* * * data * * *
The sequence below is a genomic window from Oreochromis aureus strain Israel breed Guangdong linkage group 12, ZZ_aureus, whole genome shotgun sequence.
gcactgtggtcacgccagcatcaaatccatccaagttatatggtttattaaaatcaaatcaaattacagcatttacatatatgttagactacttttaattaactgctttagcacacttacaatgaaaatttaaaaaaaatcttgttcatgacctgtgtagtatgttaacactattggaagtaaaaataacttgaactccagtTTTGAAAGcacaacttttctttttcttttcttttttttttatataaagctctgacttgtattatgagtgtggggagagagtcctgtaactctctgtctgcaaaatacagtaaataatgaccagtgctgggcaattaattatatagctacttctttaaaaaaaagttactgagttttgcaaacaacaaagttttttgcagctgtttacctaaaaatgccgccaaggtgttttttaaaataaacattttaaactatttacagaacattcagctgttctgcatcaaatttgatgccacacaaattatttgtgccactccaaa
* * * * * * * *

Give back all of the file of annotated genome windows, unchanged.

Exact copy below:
The sequence below is a genomic window from Oreochromis aureus strain Israel breed Guangdong linkage group 12, ZZ_aureus, whole genome shotgun sequence.
gcactgtggtcacgccagcatcaaatccatccaagttatatggtttattaaaatcaaatcaaattacagcatttacatatatgttagactacttttaattaactgctttagcacacttacaatgaaaatttaaaaaaaatcttgttcatgacctgtgtagtatgttaacactattggaagtaaaaataacttgaactccagtTTTGAAAGcacaacttttctttttcttttcttttttttttatataaagctctgacttgtattatgagtgtggggagagagtcctgtaactctctgtctgcaaaatacagtaaataatgaccagtgctgggcaattaattatatagctacttctttaaaaaaaagttactgagttttgcaaacaacaaagttttttgcagctgtttacctaaaaatgccgccaaggtgttttttaaaataaacattttaaactatttacagaacattcagctgttctgcatcaaatttgatgccacacaaattatttgtgccactccaaa